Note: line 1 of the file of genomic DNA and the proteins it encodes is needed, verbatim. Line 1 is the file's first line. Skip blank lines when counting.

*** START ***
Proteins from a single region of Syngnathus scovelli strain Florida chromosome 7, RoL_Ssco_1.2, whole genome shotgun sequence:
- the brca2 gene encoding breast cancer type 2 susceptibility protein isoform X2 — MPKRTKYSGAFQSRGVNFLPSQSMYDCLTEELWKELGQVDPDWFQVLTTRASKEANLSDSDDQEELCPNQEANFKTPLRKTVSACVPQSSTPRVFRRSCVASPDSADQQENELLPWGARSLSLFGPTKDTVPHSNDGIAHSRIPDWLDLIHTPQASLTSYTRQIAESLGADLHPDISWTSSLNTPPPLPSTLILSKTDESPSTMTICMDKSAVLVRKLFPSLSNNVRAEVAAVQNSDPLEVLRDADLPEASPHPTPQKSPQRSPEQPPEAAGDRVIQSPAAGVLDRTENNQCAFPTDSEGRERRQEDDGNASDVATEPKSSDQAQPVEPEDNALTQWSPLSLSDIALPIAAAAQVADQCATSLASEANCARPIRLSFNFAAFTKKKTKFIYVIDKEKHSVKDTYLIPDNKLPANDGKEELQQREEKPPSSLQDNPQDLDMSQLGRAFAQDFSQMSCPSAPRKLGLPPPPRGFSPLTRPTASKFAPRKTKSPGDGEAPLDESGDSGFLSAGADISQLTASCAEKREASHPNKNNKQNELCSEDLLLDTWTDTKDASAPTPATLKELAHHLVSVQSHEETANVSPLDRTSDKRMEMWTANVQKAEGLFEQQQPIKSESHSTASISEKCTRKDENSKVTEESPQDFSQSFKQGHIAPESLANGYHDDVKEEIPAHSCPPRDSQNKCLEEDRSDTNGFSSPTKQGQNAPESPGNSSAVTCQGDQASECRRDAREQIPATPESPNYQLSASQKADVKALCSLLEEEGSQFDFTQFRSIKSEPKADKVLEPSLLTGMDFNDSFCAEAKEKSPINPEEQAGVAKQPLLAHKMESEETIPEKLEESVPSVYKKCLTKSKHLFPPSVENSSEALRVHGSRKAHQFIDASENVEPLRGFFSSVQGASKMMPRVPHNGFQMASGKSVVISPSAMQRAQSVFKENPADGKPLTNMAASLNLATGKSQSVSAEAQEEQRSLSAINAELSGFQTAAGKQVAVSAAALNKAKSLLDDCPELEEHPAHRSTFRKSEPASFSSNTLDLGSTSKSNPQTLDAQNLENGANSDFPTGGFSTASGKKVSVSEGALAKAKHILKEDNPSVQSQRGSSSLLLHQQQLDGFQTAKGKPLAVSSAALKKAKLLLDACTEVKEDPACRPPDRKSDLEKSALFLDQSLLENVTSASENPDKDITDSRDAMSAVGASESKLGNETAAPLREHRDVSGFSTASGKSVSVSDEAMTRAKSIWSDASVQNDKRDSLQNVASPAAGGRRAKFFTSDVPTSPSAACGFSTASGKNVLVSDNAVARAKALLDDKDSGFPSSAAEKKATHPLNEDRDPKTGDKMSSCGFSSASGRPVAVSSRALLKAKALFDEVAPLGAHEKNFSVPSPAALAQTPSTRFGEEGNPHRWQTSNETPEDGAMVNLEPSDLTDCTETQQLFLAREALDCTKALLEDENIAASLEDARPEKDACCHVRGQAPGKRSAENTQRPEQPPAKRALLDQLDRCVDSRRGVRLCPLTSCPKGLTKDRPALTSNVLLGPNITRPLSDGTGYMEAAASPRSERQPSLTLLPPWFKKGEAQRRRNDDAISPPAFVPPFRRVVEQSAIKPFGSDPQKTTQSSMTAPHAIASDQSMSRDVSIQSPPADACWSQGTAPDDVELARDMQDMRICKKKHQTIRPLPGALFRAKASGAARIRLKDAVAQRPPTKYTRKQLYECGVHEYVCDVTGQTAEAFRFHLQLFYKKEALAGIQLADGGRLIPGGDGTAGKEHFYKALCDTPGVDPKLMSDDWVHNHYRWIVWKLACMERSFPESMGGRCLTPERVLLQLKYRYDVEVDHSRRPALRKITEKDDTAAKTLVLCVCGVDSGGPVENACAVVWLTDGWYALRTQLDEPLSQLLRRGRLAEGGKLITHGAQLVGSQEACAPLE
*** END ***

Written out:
Proteins from a single region of Syngnathus scovelli strain Florida chromosome 7, RoL_Ssco_1.2, whole genome shotgun sequence: